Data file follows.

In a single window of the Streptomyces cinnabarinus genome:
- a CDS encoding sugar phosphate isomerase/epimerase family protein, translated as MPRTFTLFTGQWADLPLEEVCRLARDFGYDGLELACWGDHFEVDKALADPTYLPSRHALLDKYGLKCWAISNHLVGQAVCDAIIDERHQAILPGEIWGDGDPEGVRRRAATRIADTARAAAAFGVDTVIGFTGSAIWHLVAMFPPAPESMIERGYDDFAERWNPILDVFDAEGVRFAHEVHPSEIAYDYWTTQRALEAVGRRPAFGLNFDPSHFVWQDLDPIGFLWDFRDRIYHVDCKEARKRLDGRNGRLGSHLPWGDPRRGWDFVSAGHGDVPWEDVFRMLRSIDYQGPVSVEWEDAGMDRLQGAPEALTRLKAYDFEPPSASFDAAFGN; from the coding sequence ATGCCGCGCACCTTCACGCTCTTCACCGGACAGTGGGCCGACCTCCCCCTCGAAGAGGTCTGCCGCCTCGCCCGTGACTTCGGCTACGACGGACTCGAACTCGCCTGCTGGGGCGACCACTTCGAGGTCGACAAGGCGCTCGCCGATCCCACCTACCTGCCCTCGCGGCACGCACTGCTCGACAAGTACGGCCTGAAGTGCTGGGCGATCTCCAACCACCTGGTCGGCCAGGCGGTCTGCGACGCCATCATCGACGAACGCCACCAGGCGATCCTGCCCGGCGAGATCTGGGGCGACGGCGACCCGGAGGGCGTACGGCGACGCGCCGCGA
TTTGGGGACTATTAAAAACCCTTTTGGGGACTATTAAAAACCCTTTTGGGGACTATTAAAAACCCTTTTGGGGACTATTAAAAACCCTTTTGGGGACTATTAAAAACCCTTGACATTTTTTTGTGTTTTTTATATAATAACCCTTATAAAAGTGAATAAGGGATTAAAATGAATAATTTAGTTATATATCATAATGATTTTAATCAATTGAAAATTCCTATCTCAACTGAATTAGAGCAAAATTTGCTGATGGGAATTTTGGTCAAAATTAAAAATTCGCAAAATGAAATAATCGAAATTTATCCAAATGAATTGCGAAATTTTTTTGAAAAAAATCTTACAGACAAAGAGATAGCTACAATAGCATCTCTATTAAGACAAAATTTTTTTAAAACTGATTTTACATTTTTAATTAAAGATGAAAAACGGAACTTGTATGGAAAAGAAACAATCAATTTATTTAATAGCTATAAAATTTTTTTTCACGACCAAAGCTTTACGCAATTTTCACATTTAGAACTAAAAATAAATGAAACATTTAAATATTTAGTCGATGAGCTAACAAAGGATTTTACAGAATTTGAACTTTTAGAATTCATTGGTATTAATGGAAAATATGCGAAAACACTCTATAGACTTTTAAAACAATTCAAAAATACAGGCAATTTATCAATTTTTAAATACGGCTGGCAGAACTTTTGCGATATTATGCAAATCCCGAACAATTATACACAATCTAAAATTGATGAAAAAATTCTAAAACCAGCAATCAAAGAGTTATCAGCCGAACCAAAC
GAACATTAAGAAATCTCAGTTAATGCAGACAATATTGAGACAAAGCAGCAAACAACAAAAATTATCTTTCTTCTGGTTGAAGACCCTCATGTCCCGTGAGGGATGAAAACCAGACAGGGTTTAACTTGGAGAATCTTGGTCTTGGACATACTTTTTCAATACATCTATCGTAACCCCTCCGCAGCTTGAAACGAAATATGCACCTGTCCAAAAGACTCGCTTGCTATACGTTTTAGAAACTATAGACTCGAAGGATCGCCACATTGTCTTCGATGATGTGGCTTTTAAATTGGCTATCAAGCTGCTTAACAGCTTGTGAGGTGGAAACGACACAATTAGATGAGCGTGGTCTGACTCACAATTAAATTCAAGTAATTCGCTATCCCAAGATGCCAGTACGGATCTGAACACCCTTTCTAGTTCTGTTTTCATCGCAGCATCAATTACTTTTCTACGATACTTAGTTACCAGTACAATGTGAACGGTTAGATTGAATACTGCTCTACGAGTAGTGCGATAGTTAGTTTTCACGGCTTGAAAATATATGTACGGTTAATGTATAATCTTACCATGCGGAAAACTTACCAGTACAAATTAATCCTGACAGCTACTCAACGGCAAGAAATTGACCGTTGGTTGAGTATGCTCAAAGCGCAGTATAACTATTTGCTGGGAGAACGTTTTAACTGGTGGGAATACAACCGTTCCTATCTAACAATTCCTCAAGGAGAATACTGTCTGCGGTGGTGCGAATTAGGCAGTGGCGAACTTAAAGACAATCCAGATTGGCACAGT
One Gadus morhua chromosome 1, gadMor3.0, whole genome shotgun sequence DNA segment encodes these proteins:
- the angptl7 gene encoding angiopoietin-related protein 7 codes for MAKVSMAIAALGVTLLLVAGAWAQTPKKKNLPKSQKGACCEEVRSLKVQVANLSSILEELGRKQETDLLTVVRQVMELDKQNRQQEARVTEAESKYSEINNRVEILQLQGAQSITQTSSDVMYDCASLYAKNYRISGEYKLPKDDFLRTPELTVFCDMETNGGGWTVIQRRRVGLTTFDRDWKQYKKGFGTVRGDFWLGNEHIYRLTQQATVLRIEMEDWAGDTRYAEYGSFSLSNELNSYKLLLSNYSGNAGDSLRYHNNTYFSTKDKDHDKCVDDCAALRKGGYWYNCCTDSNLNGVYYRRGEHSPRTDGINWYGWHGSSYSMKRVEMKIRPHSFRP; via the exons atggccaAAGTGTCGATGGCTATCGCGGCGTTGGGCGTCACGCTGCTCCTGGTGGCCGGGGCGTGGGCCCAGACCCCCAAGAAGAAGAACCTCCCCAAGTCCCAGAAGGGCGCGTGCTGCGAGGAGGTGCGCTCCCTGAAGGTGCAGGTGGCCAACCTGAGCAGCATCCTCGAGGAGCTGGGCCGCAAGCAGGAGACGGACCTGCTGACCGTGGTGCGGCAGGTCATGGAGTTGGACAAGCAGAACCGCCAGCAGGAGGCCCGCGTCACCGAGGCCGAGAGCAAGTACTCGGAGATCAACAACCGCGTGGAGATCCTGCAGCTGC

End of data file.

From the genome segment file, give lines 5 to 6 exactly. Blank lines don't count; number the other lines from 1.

One Gadus morhua chromosome 1, gadMor3.0, whole genome shotgun sequence DNA segment encodes these proteins:
- the angptl7 gene encoding angiopoietin-related protein 7 codes for MAKVSMAIAALGVTLLLVAGAWAQTPKKKNLPKSQKGACCEEVRSLKVQVANLSSILEELGRKQETDLLTVVRQVMELDKQNRQQEARVTEAESKYSEINNRVEILQLQGAQSITQTSSDVMYDCASLYAKNYRISGEYKLPKDDFLRTPELTVFCDMETNGGGWTVIQRRRVGLTTFDRDWKQYKKGFGTVRGDFWLGNEHIYRLTQQATVLRIEMEDWAGDTRYAEYGSFSLSNELNSYKLLLSNYSGNAGDSLRYHNNTYFSTKDKDHDKCVDDCAALRKGGYWYNCCTDSNLNGVYYRRGEHSPRTDGINWYGWHGSSYSMKRVEMKIRPHSFRP; via the exons atggccaAAGTGTCGATGGCTATCGCGGCGTTGGGCGTCACGCTGCTCCTGGTGGCCGGGGCGTGGGCCCAGACCCCCAAGAAGAAGAACCTCCCCAAGTCCCAGAAGGGCGCGTGCTGCGAGGAGGTGCGCTCCCTGAAGGTGCAGGTGGCCAACCTGAGCAGCATCCTCGAGGAGCTGGGCCGCAAGCAGGAGACGGACCTGCTGACCGTGGTGCGGCAGGTCATGGAGTTGGACAAGCAGAACCGCCAGCAGGAGGCCCGCGTCACCGAGGCCGAGAGCAAGTACTCGGAGATCAACAACCGCGTGGAGATCCTGCAGCTGC